Editor’s note: To be clear, there is no scientifically proven evidence that Truvada or other HIV meds successfully treat or prevent COVID-19. The clinical trial discussed below hopes to assess Truvada’s potential as prevention.
Can health care workers take HIV med Truvada to prevent them from getting COVID-19? What about the anti-malaria drug hydroxychloroquine? A new clinical trial in Spain, which began April 1, aims to find out. Initial results of the 12-week study are expected June 30; final results arrive July 31.
Truvada, which consists of two meds—tenofovir disoproxil fumarate and emtricitabine—has long been a part of treatment regimens for people living with HIV. It is also highly effective when used by HIV-negative people as pre-exposure prophylaxis, or PrEP, to prevent contracting HIV.
So why test Truvada as a COVID-19 prophylaxis? “We are seeing few cases of HIV-positive people with severe COVID-19,” Jose Arribas, MD, research director of HIV and infectious diseases at La Paz Hospital in Madrid, tells The Washington Blade. “This is surprising because the immune system of an HIV-positive person has similarities to that of older people, who do have severe cases of COVID-19. Furthermore, there is evidence from in vitro studies…that Truvada can have an immunomodulatory effect,” meaning that it may affect the immune system’s activity and thus lower its inflammatory response.
Researchers therefore want to assess Truvada’s potential to protect health care workers, a population at higher risk of contracting COVID-19, the potentially lethal respiratory disease caused by the new coronavirus.
The U.S. National Institutes of Health posted a description of the study on ClinicalTrials.gov, but the U.S. government is neither conducting or funding it.
In total, the study will enroll 4,000 participants randomized into four groups taking one of the following single-dose daily regimens:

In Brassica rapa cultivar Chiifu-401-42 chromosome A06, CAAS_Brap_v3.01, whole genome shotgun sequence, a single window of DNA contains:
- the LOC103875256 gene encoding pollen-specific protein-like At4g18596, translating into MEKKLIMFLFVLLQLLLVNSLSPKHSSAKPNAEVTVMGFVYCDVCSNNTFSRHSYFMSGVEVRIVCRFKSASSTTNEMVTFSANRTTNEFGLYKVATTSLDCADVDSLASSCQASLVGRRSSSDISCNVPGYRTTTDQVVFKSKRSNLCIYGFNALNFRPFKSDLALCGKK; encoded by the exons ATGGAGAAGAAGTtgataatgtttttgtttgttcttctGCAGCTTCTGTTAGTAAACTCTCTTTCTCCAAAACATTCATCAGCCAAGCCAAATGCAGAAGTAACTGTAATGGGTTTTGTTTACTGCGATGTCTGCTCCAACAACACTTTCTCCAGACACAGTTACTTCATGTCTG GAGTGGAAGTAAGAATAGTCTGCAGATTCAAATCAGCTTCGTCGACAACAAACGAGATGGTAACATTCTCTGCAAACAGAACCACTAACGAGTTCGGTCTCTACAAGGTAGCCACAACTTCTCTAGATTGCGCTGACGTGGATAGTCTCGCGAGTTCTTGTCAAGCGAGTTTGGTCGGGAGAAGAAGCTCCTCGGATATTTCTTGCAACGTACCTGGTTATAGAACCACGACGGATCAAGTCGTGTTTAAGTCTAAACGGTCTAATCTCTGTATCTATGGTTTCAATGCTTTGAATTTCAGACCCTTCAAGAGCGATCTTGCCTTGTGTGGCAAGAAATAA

- Truvada + a placebo of hydroxychloroquine
- Hydroxychloroquine + a placebo of Truvada
- Truvada + hydroxychloroquine
- A placebo of Truvada + a placebo of hydroxychloroquine.
Once the study is complete, researchers will assess whether any of the four regimens lowered the number of symptomatic COVID-19 cases or reduced the severity of the disease.
Researchers can then evaluate whether the meds could be used by the general population, Arribas told the Blade.
The study is led by Plan Nacional sobre el Sida, the Spanish National AIDS Plan.
In related news, keep in mind that novel coronavirus guidance and concerns for unique populations may vary. For example, see “How Many People With HIV Are Getting COVID-19?,” “3 Reasons COVID-19 Poses a Higher Risk for the LGBTQ Population,” “UPDATED: What People With HIV Need to Know About the New Coronavirus” and the similar article for people with cancer.
Go to poz.com/tag/coronavirus for our continuing coverage of COVID-19.
Updated editor’s note April 20: It has come to our attention that the researchers in Spain may be using generic versions of Truvada instead of the tablet manufactured by Gilead Sciences.